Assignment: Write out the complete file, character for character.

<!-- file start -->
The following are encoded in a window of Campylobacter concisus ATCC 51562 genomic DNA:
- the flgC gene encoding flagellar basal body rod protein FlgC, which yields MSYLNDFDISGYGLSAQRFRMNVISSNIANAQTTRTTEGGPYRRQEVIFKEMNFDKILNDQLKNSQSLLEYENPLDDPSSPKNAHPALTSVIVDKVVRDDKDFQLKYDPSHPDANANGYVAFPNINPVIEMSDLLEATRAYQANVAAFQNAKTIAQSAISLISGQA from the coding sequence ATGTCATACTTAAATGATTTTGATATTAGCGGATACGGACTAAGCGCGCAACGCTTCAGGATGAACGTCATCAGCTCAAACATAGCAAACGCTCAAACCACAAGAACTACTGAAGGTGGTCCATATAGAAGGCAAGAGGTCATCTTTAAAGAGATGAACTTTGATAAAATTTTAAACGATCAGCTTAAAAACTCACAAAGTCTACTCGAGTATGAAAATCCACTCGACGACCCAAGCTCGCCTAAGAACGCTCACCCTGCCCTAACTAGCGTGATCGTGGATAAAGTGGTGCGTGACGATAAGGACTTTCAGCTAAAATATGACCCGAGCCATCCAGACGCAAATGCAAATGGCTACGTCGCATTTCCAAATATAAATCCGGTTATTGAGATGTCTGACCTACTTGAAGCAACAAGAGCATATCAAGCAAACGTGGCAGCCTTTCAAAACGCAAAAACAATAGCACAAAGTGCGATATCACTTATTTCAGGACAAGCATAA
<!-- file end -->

The following are encoded in a window of Campylobacter concisus ATCC 51562 genomic DNA:
- the flgC gene encoding flagellar basal body rod protein FlgC, which yields MSYLNDFDISGYGLSAQRFRMNVISSNIANAQTTRTTEGGPYRRQEVIFKEMNFDKILNDQLKNSQSLLEYENPLDDPSSPKNAHPALTSVIVDKVVRDDKDFQLKYDPSHPDANANGYVAFPNINPVIEMSDLLEATRAYQANVAAFQNAKTIAQSAISLISGQA from the coding sequence ATGTCATACTTAAATGATTTTGATATTAGCGGATACGGACTAAGCGCGCAACGCTTCAGGATGAACGTCATCAGCTCAAACATAGCAAACGCTCAAACCACAAGAACTACTGAAGGTGGTCCATATAGAAGGCAAGAGGTCATCTTTAAAGAGATGAACTTTGATAAAATTTTAAACGATCAGCTTAAAAACTCACAAAGTCTACTCGAGTATGAAAATCCACTCGACGACCCAAGCTCGCCTAAGAACGCTCACCCTGCCCTAACTAGCGTGATCGTGGATAAAGTGGTGCGTGACGATAAGGACTTTCAGCTAAAATATGACCCGAGCCATCCAGACGCAAATGCAAATGGCTACGTCGCATTTCCAAATATAAATCCGGTTATTGAGATGTCTGACCTACTTGAAGCAACAAGAGCATATCAAGCAAACGTGGCAGCCTTTCAAAACGCAAAAACAATAGCACAAAGTGCGATATCACTTATTTCAGGACAAGCATAA